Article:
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Re: QoS for ADSL customers

  • From: Neil Harris
  • Date: Thu Dec 01 09:04:20 2005

Sean Donelan wrote:


The problem with waiting until the PE or BRAS to do the classification is
most access providers use traffic aggregation in the access network (e.g.
ATM/DSL, Cable, WiFi, etc). This means the interfaces on the BRAS or PE
are oversubscribed and the access network interface will experience
inbound cell/frame drops.

If you don't trust the router's ability, imagine a dslam's ability to do
it at the ATM layer.

Some networks let users tag their traffic, other networks re-tag all
traffic according the network's policies. At the moment it seems to be a
business decision. But the result is users shouldn't expect unmangled
TOS/DSCP bits over the Internet. Coordinating the IP layer QOS with the
access network/physical layer QOS is a bit of a challenge.


I'm not an operator (although I used to be, at a tiny little specialist ISP), but I hope this is on-topic.

Since nearly all of your domestic customers' traffic will be TCP, in particular the bulk file-sharing traffic which I imagine is your greatest problem, although you cannot directly rate-limit their traffic _into_ your layer 2 access network, you can do so indirectly by rate-limiting their traffic within your network, which should cause their TCP traffic to throttle back in response.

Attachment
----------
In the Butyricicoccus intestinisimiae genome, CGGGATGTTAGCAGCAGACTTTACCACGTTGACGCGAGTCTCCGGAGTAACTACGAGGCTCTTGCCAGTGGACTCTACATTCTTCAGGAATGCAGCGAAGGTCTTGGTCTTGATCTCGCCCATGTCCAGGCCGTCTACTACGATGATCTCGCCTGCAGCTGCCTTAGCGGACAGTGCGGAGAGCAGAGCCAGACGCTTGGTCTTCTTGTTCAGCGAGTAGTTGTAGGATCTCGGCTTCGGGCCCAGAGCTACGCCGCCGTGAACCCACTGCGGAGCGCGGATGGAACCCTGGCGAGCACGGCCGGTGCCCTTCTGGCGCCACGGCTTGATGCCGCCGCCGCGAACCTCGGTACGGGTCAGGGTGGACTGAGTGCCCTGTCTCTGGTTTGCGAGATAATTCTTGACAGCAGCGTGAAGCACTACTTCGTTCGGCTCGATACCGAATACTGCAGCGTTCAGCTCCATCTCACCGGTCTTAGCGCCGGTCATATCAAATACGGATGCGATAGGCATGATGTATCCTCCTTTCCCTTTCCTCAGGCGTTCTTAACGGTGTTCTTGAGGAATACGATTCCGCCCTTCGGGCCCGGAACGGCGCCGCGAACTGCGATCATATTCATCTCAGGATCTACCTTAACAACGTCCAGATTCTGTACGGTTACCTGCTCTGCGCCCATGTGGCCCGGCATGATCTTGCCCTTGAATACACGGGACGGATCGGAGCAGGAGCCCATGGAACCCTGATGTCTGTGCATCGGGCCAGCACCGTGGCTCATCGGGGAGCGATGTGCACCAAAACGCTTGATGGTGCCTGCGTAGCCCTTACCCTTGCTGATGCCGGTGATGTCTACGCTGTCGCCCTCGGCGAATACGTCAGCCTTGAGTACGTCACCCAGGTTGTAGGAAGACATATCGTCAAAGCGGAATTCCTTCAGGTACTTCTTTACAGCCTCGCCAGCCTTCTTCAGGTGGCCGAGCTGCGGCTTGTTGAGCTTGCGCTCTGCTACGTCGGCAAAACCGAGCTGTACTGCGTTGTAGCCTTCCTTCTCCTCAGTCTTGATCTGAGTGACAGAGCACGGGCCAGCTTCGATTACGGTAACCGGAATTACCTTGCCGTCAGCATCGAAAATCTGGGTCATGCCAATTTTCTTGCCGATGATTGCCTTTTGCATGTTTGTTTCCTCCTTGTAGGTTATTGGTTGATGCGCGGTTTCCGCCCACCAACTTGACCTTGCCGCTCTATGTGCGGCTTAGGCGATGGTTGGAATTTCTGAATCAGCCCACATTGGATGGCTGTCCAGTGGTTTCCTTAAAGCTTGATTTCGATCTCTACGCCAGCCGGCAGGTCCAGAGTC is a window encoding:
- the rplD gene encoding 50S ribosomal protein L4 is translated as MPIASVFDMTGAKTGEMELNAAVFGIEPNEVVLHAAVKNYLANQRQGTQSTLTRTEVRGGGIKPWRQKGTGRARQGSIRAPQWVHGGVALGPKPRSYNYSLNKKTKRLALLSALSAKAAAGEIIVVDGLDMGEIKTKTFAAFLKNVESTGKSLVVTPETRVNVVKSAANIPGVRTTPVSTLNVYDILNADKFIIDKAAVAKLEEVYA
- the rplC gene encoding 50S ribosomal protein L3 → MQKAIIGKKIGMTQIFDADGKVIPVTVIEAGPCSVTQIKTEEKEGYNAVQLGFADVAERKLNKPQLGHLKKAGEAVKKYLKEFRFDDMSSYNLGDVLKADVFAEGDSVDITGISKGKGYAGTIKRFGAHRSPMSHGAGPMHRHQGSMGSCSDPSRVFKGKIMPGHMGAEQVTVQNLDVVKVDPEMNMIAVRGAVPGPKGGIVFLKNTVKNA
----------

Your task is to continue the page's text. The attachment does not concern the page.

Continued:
This is arguably an easier and more effective way to go than QoS if all you care about is leaving enough slack capacity in your network to keep your business customers happy.

If you want to be ingenious, you could even try the approach of rate-limiting by restricting the flow of ACKs returning from your network, rather than dropping outbound packets. This could be done in a super-dumb way, by just throttling the aggregate flow of ACKs based on source-routing from your domestic IPs, or in a smarter way that was flow and sequence-number aware.

And if you are worried about using Linux / BSD boxes in production work, you could always use a pool of multiple redundant filtering boxes, with load-balancing using some carrier-class kit and automatic failover at layer 3 to hot spare boxes.

-- Neil











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